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‘True Blood’s’ Chris Bauer Stars in ‘America’: Review

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'What Rhymes With America'
Chris Bauer and Aimee Carrero play a father and his teenage daughter in "What Rhymes With America." The new play is running off-Broadway at the Atlantic Theater Co. Photographer: Kevin Thomas Garcia/Boneau/Bryan-Brown via Bloomberg

Dec. 13 (Bloomberg) -- Dads are really taking it on the chin this season (see “The Heiress”), none more so than Hank, the mackintosh-wrapped sad-sack trying hard to connect with his estranged teenage daughter in “What Rhymes With America.”

Melissa James Gibson’s funny and engaging, if acrid, play at the Atlantic Theater Co. begins with Hank and daughter Marlene on either side of an invisible door.

By the time the door opens just a crack in another conversation 90 minutes later, Hank has been exposed as a loser with anger management issues.

Played by Chris Bauer (Andy Bellefleur on “True Blood”), he’s a shlub who can’t do anything right. An economist without portfolio, his zero-success prediction rate has sunk his marriage and access to research funding.

Booted out and penniless, he can come up with all of $6 when Marlene asks for the $240 he owes her in back allowance.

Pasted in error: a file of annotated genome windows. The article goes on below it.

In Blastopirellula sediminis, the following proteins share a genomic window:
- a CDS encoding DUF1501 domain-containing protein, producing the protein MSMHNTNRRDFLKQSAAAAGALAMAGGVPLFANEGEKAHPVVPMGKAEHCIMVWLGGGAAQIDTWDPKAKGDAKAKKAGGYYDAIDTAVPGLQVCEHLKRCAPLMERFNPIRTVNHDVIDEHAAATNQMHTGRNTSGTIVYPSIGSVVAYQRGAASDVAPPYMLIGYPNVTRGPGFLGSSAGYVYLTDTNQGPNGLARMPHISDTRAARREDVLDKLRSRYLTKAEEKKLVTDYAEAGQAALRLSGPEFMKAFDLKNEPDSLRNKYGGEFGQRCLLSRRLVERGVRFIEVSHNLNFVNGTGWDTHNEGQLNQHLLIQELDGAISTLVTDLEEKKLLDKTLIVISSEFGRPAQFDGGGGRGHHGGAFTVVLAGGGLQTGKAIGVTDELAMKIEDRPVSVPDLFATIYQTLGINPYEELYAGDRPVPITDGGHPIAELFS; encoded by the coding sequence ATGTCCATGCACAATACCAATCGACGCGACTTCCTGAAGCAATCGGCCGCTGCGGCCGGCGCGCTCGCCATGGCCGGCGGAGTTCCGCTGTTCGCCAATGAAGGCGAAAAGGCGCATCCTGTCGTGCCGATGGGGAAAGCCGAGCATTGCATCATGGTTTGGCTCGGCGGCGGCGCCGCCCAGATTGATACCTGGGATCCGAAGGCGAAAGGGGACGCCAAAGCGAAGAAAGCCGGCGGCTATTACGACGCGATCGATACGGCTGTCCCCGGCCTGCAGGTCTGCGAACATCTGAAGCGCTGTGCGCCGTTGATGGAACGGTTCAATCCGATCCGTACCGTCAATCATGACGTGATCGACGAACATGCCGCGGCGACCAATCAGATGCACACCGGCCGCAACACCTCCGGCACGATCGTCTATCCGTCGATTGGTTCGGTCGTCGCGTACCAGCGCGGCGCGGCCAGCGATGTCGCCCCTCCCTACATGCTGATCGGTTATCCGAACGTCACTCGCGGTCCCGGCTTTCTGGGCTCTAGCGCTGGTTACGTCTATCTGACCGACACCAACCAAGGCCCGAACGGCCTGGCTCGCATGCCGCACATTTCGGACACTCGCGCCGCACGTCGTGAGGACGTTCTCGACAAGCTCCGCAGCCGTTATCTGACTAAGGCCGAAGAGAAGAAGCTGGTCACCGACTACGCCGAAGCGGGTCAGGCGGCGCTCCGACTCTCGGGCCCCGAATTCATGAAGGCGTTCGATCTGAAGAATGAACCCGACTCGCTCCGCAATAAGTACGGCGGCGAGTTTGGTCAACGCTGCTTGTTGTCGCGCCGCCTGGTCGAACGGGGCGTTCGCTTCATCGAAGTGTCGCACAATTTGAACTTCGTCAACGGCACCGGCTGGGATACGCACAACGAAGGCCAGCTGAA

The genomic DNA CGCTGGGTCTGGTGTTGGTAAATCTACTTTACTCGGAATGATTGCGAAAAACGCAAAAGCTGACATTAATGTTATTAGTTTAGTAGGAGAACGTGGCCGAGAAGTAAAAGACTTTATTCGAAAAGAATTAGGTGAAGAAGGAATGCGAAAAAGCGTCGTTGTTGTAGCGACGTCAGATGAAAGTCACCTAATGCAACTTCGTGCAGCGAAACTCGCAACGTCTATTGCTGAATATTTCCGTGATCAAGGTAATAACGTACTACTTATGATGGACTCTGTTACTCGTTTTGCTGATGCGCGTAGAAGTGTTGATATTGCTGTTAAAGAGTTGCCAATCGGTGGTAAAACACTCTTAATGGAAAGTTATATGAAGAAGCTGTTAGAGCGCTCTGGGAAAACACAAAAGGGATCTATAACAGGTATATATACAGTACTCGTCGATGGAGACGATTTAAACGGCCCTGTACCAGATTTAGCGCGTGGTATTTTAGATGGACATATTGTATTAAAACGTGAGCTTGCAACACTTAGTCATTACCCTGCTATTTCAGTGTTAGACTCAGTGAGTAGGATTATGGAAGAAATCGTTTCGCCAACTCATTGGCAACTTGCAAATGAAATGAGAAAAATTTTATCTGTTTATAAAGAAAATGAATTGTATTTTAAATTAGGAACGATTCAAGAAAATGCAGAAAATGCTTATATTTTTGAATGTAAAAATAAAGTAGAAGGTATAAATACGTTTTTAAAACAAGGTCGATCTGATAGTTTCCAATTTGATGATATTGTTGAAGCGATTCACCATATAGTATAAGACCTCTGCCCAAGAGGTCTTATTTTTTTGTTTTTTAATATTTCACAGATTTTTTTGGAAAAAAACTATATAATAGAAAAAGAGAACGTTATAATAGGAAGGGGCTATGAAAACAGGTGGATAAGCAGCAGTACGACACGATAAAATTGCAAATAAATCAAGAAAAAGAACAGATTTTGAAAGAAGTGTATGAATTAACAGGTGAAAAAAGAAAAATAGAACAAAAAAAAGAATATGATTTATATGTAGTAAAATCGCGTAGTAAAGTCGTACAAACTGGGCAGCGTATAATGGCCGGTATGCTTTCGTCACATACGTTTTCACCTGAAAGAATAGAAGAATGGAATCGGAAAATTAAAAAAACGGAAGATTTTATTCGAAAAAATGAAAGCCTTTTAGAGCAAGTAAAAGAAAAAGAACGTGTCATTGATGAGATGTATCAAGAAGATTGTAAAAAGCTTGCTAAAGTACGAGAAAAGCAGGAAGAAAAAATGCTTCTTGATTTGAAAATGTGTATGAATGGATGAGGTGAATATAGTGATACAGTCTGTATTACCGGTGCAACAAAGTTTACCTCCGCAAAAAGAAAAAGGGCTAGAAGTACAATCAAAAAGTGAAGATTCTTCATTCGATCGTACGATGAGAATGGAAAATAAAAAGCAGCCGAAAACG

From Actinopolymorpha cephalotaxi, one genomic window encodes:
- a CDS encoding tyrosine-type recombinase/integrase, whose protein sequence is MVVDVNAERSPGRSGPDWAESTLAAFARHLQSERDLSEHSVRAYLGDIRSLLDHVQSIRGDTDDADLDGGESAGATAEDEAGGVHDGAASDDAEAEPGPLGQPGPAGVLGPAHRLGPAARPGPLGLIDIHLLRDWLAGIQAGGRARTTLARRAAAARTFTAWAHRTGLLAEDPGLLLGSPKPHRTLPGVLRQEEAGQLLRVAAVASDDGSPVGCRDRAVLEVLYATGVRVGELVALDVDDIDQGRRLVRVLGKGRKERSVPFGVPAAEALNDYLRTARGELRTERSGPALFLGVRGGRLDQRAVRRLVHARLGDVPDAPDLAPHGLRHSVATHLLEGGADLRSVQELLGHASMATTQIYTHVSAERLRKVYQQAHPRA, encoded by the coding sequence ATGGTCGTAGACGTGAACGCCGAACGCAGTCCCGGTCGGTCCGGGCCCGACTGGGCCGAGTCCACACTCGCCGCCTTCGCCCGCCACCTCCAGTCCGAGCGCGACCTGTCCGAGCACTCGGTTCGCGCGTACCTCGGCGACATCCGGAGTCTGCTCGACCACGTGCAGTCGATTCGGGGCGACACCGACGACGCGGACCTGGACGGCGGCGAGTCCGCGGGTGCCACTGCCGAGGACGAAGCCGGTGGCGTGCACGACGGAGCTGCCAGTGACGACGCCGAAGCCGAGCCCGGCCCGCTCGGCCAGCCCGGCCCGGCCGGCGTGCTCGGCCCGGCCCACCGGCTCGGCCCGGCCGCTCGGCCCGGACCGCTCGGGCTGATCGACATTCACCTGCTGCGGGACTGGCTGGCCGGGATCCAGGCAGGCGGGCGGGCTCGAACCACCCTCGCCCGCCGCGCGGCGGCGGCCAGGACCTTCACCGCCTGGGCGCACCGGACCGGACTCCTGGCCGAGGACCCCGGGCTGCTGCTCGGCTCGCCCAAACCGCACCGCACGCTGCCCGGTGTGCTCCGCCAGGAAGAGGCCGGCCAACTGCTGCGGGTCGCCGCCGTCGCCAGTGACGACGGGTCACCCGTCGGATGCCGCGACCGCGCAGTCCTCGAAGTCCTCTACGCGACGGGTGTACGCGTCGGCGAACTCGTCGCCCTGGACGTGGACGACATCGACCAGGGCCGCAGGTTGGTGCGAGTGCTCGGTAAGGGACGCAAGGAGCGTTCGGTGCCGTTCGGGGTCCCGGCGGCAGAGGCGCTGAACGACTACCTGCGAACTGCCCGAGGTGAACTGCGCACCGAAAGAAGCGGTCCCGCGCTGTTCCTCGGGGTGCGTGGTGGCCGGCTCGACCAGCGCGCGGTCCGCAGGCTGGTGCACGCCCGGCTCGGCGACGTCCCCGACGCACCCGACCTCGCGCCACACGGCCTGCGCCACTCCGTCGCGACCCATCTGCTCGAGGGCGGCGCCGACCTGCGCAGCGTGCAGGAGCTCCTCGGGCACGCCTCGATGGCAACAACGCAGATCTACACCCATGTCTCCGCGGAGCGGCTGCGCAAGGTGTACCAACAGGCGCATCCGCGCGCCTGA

Gibson gives him a saving grace, however: In his bountiful spare time, Hank is an extra at the opera, where he has befriended Sheryl, an aspiring actress. She’s played by the wonderful Da’Vine Joy Randolph, who made a big splash last season in the very terrible “Ghost.”

Horned Helmets

In their first scene together on Laura Jellinek’s stark multi-purpose set, Hank and Marlene appear in Valkyrie regalia with horned helmets and furry tunics, puffing away during a break and discussing life in non-operatic terms. In another scene they continue their conversation as Egyptian slaves from “Aida.”

These interludes provide relief from Hank’s desperate efforts to move on with his life.

As Marlene, Aimee Carrero has the vacant look of a girl who’s lost her moorings. But she’s spookily articulate and the folksongs she writes and performs are brittle and sad. She wants to love her father despite his giving her every reason to turn and run.

In one of the more humiliating scenes I’ve watched on stage, Hank picks up a grieving, damaged woman (the affecting Seana Kofoed) at the hospital where Marlene volunteers.

As their lovemaking heats up in his shabby room, he takes a call from his ex-wife that quickly escalates into angry shouts, as he pleads with her to take him back while the woman finally beats a horrified retreat.

Daniel Aukin has staged Gibson’s dark ride with levity and sympathy for everyone -- even unlikable Hank. It’s a pleasure to hear such a strong new voice.

Through Dec. 30 at the Atlantic Theater Company, 336 W. 20th St. Information: +1-212-279-4200; http://www.ticketcentral.com. Rating: ***1/2


What the Stars Mean:

*****  Fantastic
****   Excellent
***    Good
**     So-So
*      Poor
(No stars) Avoid

(Jeremy Gerard is the chief U.S. drama critic for Muse, the arts and leisure section of Bloomberg News. The opinions expressed are his own.)

Muse highlights include Jason Harper on cars and Rich Jaroslovsky on tech.

To contact the writer of this column: Jeremy Gerard in New York at jgerard2@bloomberg.net.

To contact the editor responsible for this story: Manuela Hoelterhoff at mhoelterhoff@bloomberg.net.

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